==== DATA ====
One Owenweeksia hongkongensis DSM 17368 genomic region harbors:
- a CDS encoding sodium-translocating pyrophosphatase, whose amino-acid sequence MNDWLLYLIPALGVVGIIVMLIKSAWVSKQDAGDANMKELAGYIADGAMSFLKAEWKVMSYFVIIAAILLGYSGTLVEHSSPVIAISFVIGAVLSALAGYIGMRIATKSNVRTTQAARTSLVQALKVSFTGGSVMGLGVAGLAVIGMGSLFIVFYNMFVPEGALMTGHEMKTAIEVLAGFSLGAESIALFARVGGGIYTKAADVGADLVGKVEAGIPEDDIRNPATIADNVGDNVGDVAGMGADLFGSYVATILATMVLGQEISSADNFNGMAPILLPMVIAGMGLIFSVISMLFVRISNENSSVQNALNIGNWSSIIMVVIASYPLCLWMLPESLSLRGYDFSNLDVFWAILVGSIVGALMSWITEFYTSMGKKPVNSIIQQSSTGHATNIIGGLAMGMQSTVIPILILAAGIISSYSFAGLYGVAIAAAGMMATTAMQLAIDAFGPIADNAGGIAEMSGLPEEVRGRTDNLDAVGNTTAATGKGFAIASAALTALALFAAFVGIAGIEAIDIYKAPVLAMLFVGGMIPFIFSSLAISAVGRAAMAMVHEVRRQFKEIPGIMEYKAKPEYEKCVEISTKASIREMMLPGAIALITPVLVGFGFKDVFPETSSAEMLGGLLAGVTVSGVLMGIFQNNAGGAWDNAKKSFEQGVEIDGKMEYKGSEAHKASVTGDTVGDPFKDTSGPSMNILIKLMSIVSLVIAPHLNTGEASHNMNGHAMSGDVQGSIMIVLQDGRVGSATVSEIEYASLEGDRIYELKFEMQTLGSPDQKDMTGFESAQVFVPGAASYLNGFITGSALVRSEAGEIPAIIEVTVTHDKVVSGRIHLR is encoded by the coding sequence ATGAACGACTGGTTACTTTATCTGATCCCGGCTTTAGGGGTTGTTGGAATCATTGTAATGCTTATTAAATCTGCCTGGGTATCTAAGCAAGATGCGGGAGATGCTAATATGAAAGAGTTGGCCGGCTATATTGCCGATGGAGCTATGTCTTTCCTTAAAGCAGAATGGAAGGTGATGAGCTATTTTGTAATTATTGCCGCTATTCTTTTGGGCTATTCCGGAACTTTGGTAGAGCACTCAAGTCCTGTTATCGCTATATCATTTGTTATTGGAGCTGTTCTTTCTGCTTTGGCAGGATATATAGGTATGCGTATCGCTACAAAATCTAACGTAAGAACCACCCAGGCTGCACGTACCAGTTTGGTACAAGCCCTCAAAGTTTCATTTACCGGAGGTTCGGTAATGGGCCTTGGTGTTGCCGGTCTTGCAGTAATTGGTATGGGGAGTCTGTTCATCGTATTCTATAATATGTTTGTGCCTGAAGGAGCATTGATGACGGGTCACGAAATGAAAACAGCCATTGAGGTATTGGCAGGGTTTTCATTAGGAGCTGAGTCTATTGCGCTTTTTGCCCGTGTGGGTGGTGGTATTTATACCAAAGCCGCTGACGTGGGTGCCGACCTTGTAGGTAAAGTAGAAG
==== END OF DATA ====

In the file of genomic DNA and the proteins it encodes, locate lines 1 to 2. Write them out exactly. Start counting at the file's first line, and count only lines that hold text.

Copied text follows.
One Owenweeksia hongkongensis DSM 17368 genomic region harbors:
- a CDS encoding sodium-translocating pyrophosphatase, whose amino-acid sequence MNDWLLYLIPALGVVGIIVMLIKSAWVSKQDAGDANMKELAGYIADGAMSFLKAEWKVMSYFVIIAAILLGYSGTLVEHSSPVIAISFVIGAVLSALAGYIGMRIATKSNVRTTQAARTSLVQALKVSFTGGSVMGLGVAGLAVIGMGSLFIVFYNMFVPEGALMTGHEMKTAIEVLAGFSLGAESIALFARVGGGIYTKAADVGADLVGKVEAGIPEDDIRNPATIADNVGDNVGDVAGMGADLFGSYVATILATMVLGQEISSADNFNGMAPILLPMVIAGMGLIFSVISMLFVRISNENSSVQNALNIGNWSSIIMVVIASYPLCLWMLPESLSLRGYDFSNLDVFWAILVGSIVGALMSWITEFYTSMGKKPVNSIIQQSSTGHATNIIGGLAMGMQSTVIPILILAAGIISSYSFAGLYGVAIAAAGMMATTAMQLAIDAFGPIADNAGGIAEMSGLPEEVRGRTDNLDAVGNTTAATGKGFAIASAALTALALFAAFVGIAGIEAIDIYKAPVLAMLFVGGMIPFIFSSLAISAVGRAAMAMVHEVRRQFKEIPGIMEYKAKPEYEKCVEISTKASIREMMLPGAIALITPVLVGFGFKDVFPETSSAEMLGGLLAGVTVSGVLMGIFQNNAGGAWDNAKKSFEQGVEIDGKMEYKGSEAHKASVTGDTVGDPFKDTSGPSMNILIKLMSIVSLVIAPHLNTGEASHNMNGHAMSGDVQGSIMIVLQDGRVGSATVSEIEYASLEGDRIYELKFEMQTLGSPDQKDMTGFESAQVFVPGAASYLNGFITGSALVRSEAGEIPAIIEVTVTHDKVVSGRIHLR is encoded by the coding sequence ATGAACGACTGGTTACTTTATCTGATCCCGGCTTTAGGGGTTGTTGGAATCATTGTAATGCTTATTAAATCTGCCTGGGTATCTAAGCAAGATGCGGGAGATGCTAATATGAAAGAGTTGGCCGGCTATATTGCCGATGGAGCTATGTCTTTCCTTAAAGCAGAATGGAAGGTGATGAGCTATTTTGTAATTATTGCCGCTATTCTTTTGGGCTATTCCGGAACTTTGGTAGAGCACTCAAGTCCTGTTATCGCTATATCATTTGTTATTGGAGCTGTTCTTTCTGCTTTGGCAGGATATATAGGTATGCGTATCGCTACAAAATCTAACGTAAGAACCACCCAGGCTGCACGTACCAGTTTGGTACAAGCCCTCAAAGTTTCATTTACCGGAGGTTCGGTAATGGGCCTTGGTGTTGCCGGTCTTGCAGTAATTGGTATGGGGAGTCTGTTCATCGTATTCTATAATATGTTTGTGCCTGAAGGAGCATTGATGACGGGTCACGAAATGAAAACAGCCATTGAGGTATTGGCAGGGTTTTCATTAGGAGCTGAGTCTATTGCGCTTTTTGCCCGTGTGGGTGGTGGTATTTATACCAAAGCCGCTGACGTGGGTGCCGACCTTGTAGGTAAAGTAGAAG